You Need to Be Rich to Buy a Bentley. In China, Extra Rich.

Source: Bentley via Bloomberg

The 2014 Bentley Flying Spur


Volkswagen AG expects it’ll sell more Bentleys in China next year, thanks to a refresh of its Silver Spur starter model. The affordable Silver Spur V8 sells in China for the very affordable price of …

… 3.94 million yuan, or $640,000.

Yes, you read that right. Bloomberg’s Alexandra Ho dug up that number, via Autohome Inc. If you’re wondering how much a Silver Spur costs in the U.S. or Europe, it’s less. Much, much less. Motor Trend lists the starting price in the U.S. at $200,500. Taxes account for part of the difference: There’s a 17 percent value-added tax, a 25 percent levy on auto imports and an additional 40 percent tax on cars with the biggest engines (even a starter Bentley easily qualifies for that).

Even with 82 percent in taxes over the base price, we’re still far from that $640,000 price tag. Tesla Motors Inc. — who else? — has made an issue of how cars are priced in China and emphasized that with a $121,000 price tag it earns no more from selling cars in China than it would in the United States. Volkswagen can blow off the trash-talk from Tesla. A bigger concern for the makers of Bentley and other luxury cars: accusations of price gouging from China’s state TV, which has been carving out a niche as a consumer watchdog, at least when it comes to foreign products.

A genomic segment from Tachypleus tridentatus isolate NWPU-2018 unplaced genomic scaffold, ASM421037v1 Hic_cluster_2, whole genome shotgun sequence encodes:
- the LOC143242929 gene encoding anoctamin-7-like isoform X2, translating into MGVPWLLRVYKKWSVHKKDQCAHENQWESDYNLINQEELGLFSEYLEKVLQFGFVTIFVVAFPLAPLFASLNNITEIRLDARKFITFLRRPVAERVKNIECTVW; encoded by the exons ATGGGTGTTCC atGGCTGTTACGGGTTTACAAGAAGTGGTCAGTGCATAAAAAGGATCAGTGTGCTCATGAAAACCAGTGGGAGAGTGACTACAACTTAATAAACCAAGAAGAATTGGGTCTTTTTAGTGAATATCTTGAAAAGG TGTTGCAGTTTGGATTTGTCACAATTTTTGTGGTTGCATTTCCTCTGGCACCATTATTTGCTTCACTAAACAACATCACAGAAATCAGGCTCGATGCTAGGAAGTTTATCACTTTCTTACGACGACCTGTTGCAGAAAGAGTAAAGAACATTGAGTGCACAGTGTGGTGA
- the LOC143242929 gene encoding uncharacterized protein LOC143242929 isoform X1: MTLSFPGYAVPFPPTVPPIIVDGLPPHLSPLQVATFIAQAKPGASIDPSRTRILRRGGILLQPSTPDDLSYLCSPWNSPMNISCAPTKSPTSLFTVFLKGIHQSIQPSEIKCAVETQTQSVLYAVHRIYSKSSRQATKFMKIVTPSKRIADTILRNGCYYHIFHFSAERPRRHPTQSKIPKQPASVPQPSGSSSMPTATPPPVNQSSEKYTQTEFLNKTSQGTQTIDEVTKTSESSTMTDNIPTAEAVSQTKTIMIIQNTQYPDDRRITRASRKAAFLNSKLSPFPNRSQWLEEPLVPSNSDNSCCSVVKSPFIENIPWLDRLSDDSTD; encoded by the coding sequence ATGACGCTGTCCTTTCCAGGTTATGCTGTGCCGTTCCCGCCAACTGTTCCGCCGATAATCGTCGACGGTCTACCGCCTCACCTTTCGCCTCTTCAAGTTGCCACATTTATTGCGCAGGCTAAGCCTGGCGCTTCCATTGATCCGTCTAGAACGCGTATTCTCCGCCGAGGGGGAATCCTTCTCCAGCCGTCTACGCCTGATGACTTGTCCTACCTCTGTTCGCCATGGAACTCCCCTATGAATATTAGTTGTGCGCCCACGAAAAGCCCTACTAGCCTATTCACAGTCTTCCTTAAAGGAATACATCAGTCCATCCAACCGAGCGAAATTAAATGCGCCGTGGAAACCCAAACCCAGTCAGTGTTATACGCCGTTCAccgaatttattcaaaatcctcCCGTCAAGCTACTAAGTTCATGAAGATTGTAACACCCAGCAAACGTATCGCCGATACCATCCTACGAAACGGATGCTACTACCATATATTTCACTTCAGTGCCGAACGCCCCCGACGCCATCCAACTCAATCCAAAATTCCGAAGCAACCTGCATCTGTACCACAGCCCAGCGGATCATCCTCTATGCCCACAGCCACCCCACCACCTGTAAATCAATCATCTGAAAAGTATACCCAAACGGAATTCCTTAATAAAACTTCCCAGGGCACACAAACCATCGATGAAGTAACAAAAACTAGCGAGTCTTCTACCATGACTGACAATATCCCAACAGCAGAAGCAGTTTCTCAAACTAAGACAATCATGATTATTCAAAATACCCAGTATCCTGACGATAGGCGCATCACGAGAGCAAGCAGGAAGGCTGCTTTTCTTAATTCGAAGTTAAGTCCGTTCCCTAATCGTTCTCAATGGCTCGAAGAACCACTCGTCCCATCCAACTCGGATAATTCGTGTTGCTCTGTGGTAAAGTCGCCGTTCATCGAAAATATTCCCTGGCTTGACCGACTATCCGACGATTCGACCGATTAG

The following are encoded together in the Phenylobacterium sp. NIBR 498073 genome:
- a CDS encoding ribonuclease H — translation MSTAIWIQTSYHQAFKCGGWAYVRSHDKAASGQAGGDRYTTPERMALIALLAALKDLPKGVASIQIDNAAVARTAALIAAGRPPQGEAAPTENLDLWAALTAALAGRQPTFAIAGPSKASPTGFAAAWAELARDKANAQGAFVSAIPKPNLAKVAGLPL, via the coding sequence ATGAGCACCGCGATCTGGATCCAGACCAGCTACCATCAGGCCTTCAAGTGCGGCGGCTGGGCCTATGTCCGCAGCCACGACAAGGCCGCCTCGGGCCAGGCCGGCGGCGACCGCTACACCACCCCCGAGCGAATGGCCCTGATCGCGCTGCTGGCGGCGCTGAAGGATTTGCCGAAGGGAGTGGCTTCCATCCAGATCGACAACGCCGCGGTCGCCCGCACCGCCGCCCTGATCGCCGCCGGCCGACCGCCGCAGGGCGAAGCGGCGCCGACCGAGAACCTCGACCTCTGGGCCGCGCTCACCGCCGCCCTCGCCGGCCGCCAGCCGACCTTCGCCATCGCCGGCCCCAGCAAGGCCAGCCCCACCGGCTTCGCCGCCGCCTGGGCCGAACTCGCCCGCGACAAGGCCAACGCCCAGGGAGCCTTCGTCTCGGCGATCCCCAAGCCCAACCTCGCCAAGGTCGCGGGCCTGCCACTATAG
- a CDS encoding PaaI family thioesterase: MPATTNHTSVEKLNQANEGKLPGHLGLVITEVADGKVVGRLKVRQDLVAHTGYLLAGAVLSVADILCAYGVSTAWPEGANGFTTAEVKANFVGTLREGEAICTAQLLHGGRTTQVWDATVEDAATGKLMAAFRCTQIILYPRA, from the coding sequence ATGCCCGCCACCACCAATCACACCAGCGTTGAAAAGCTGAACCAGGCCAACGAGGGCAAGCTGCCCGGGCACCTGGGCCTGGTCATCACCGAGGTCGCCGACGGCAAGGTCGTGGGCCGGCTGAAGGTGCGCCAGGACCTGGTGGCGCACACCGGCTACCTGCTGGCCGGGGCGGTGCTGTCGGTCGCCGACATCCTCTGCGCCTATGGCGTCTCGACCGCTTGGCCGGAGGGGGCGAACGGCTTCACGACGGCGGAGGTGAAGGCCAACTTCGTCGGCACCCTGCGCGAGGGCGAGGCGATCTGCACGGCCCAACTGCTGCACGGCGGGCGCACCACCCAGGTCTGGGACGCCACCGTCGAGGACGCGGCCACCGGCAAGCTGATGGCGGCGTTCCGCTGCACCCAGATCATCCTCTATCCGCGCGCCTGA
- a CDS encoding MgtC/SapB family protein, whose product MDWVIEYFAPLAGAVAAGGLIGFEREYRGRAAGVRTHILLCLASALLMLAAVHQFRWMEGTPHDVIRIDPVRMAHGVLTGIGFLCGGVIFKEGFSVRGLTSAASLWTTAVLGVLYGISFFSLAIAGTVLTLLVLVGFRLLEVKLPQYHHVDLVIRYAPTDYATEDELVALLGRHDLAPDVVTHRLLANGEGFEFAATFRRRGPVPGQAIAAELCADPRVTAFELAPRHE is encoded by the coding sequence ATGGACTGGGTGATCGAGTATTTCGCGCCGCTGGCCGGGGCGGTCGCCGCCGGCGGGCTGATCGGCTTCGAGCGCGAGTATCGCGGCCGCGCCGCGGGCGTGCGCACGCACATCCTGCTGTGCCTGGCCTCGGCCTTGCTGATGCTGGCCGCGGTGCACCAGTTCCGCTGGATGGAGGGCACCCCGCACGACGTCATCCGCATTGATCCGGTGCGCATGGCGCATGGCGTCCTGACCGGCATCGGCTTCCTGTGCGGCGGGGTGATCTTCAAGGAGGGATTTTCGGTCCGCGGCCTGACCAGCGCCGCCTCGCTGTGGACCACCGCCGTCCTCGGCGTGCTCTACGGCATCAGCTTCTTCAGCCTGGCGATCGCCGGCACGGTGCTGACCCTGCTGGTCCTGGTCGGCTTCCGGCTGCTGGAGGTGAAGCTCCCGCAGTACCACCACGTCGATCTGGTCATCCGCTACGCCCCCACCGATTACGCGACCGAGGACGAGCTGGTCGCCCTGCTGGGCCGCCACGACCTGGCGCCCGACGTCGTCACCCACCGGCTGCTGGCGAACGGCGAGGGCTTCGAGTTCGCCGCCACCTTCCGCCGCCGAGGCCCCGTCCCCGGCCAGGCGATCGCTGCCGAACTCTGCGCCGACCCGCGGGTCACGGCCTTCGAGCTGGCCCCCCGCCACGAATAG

On top of that, China’s anti-corruption campaign has been taking a toll on luxury car sales. Many high-end cars have been hit by new rules that ban military license plates (an only-in-China kind of perk) on luxury cars — though that’s probably less of an issue for Bentley than for BMW.

The Market Now has no good explanation for how luxury car prices in China could be so high. Bentley wasn’t able to comment immediately; I’ll update this post if the company’s PR folks can provide more insight. It’s conceivable that some of the buyers are not paying for luxury cars out of their own pockets. It’s also possible that with taxes already limiting the market to the ultra-rich, it makes sense to up the price and make more on each car sold.

Either way, it’s likely that over the long run the big price gap isn’t going to be sustained, since Chinese buyers know how much the same cars cost abroad. There’s status in having a fancy hood ornament on your car, but there’s no status in having everyone know that you overpaid.

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